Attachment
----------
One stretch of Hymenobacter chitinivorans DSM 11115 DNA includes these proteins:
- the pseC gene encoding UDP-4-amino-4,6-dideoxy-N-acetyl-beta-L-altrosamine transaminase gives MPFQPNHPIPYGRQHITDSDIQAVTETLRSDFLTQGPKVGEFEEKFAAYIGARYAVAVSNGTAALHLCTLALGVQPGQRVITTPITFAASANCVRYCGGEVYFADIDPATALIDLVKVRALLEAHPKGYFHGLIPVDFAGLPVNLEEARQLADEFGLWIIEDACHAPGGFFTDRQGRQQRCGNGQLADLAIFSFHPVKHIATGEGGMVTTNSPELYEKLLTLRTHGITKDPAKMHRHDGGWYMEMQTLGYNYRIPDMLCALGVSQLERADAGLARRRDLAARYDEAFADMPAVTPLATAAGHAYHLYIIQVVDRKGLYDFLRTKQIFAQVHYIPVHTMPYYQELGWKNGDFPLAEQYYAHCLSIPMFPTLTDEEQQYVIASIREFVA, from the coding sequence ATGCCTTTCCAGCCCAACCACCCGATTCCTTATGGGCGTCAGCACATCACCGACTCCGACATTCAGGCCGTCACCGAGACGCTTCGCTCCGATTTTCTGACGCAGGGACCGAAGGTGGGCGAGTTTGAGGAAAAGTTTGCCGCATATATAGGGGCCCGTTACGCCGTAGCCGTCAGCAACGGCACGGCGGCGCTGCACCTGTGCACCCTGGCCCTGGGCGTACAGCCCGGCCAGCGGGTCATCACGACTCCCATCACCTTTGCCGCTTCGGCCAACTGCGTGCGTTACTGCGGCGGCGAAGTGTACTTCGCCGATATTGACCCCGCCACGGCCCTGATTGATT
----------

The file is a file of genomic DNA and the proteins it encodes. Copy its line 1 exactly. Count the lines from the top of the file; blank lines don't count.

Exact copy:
One stretch of Hymenobacter chitinivorans DSM 11115 DNA includes these proteins: